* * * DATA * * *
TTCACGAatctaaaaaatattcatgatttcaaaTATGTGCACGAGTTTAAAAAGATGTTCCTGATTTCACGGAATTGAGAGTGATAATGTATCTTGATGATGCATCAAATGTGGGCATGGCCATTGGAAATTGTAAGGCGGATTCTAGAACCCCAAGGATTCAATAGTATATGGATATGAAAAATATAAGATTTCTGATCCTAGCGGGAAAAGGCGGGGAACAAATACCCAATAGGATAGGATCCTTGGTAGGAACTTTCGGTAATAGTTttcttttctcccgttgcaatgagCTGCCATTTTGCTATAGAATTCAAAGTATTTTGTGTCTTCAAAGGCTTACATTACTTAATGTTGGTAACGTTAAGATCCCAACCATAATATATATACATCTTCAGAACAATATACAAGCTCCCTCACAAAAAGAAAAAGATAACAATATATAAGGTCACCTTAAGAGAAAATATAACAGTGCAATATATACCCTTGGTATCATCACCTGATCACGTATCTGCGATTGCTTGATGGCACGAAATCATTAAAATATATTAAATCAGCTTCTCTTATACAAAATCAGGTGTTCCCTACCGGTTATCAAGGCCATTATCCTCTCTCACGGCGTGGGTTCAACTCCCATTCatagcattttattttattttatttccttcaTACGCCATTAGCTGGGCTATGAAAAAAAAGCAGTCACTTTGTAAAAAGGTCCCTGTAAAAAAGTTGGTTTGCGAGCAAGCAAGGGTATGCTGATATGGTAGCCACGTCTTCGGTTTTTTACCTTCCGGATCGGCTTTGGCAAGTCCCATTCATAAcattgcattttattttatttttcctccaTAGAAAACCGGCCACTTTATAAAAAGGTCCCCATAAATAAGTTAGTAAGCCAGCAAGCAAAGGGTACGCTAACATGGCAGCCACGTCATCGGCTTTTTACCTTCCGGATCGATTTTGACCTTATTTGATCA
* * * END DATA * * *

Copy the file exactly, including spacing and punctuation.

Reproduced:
TTCACGAatctaaaaaatattcatgatttcaaaTATGTGCACGAGTTTAAAAAGATGTTCCTGATTTCACGGAATTGAGAGTGATAATGTATCTTGATGATGCATCAAATGTGGGCATGGCCATTGGAAATTGTAAGGCGGATTCTAGAACCCCAAGGATTCAATAGTATATGGATATGAAAAATATAAGATTTCTGATCCTAGCGGGAAAAGGCGGGGAACAAATACCCAATAGGATAGGATCCTTGGTAGGAACTTTCGGTAATAGTTttcttttctcccgttgcaatgagCTGCCATTTTGCTATAGAATTCAAAGTATTTTGTGTCTTCAAAGGCTTACATTACTTAATGTTGGTAACGTTAAGATCCCAACCATAATATATATACATCTTCAGAACAATATACAAGCTCCCTCACAAAAAGAAAAAGATAACAATATATAAGGTCACCTTAAGAGAAAATATAACAGTGCAATATATACCCTTGGTATCATCACCTGATCACGTATCTGCGATTGCTTGATGGCACGAAATCATTAAAATATATTAAATCAGCTTCTCTTATACAAAATCAGGTGTTCCCTACCGGTTATCAAGGCCATTATCCTCTCTCACGGCGTGGGTTCAACTCCCATTCatagcattttattttattttatttccttcaTACGCCATTAGCTGGGCTATGAAAAAAAAGCAGTCACTTTGTAAAAAGGTCCCTGTAAAAAAGTTGGTTTGCGAGCAAGCAAGGGTATGCTGATATGGTAGCCACGTCTTCGGTTTTTTACCTTCCGGATCGGCTTTGGCAAGTCCCATTCATAAcattgcattttattttatttttcctccaTAGAAAACCGGCCACTTTATAAAAAGGTCCCCATAAATAAGTTAGTAAGCCAGCAAGCAAAGGGTACGCTAACATGGCAGCCACGTCATCGGCTTTTTACCTTCCGGATCGATTTTGACCTTATTTGATCA